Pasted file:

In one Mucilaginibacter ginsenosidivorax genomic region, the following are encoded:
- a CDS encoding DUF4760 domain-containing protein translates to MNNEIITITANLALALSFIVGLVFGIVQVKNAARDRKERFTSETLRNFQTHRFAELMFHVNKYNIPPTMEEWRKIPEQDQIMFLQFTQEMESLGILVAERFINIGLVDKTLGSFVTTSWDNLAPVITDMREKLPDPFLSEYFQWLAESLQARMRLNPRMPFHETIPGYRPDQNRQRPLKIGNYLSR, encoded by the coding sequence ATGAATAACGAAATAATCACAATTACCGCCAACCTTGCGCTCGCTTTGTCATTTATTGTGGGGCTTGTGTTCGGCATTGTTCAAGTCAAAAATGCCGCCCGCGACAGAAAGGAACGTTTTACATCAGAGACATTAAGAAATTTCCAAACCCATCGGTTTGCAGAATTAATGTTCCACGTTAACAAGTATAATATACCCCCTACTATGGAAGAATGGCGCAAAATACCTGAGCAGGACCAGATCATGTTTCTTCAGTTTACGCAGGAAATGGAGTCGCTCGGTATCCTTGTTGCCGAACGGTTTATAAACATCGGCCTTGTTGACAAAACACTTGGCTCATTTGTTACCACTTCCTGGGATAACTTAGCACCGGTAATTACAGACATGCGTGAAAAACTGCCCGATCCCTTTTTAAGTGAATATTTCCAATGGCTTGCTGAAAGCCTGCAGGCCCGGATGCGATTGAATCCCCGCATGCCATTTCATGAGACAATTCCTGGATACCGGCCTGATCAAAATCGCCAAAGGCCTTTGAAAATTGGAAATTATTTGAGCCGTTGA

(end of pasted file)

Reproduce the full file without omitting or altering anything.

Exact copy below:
In one Mucilaginibacter ginsenosidivorax genomic region, the following are encoded:
- a CDS encoding DUF4760 domain-containing protein translates to MNNEIITITANLALALSFIVGLVFGIVQVKNAARDRKERFTSETLRNFQTHRFAELMFHVNKYNIPPTMEEWRKIPEQDQIMFLQFTQEMESLGILVAERFINIGLVDKTLGSFVTTSWDNLAPVITDMREKLPDPFLSEYFQWLAESLQARMRLNPRMPFHETIPGYRPDQNRQRPLKIGNYLSR, encoded by the coding sequence ATGAATAACGAAATAATCACAATTACCGCCAACCTTGCGCTCGCTTTGTCATTTATTGTGGGGCTTGTGTTCGGCATTGTTCAAGTCAAAAATGCCGCCCGCGACAGAAAGGAACGTTTTACATCAGAGACATTAAGAAATTTCCAAACCCATCGGTTTGCAGAATTAATGTTCCACGTTAACAAGTATAATATACCCCCTACTATGGAAGAATGGCGCAAAATACCTGAGCAGGACCAGATCATGTTTCTTCAGTTTACGCAGGAAATGGAGTCGCTCGGTATCCTTGTTGCCGAACGGTTTATAAACATCGGCCTTGTTGACAAAACACTTGGCTCATTTGTTACCACTTCCTGGGATAACTTAGCACCGGTAATTACAGACATGCGTGAAAAACTGCCCGATCCCTTTTTAAGTGAATATTTCCAATGGCTTGCTGAAAGCCTGCAGGCCCGGATGCGATTGAATCCCCGCATGCCATTTCATGAGACAATTCCTGGATACCGGCCTGATCAAAATCGCCAAAGGCCTTTGAAAATTGGAAATTATTTGAGCCGTTGA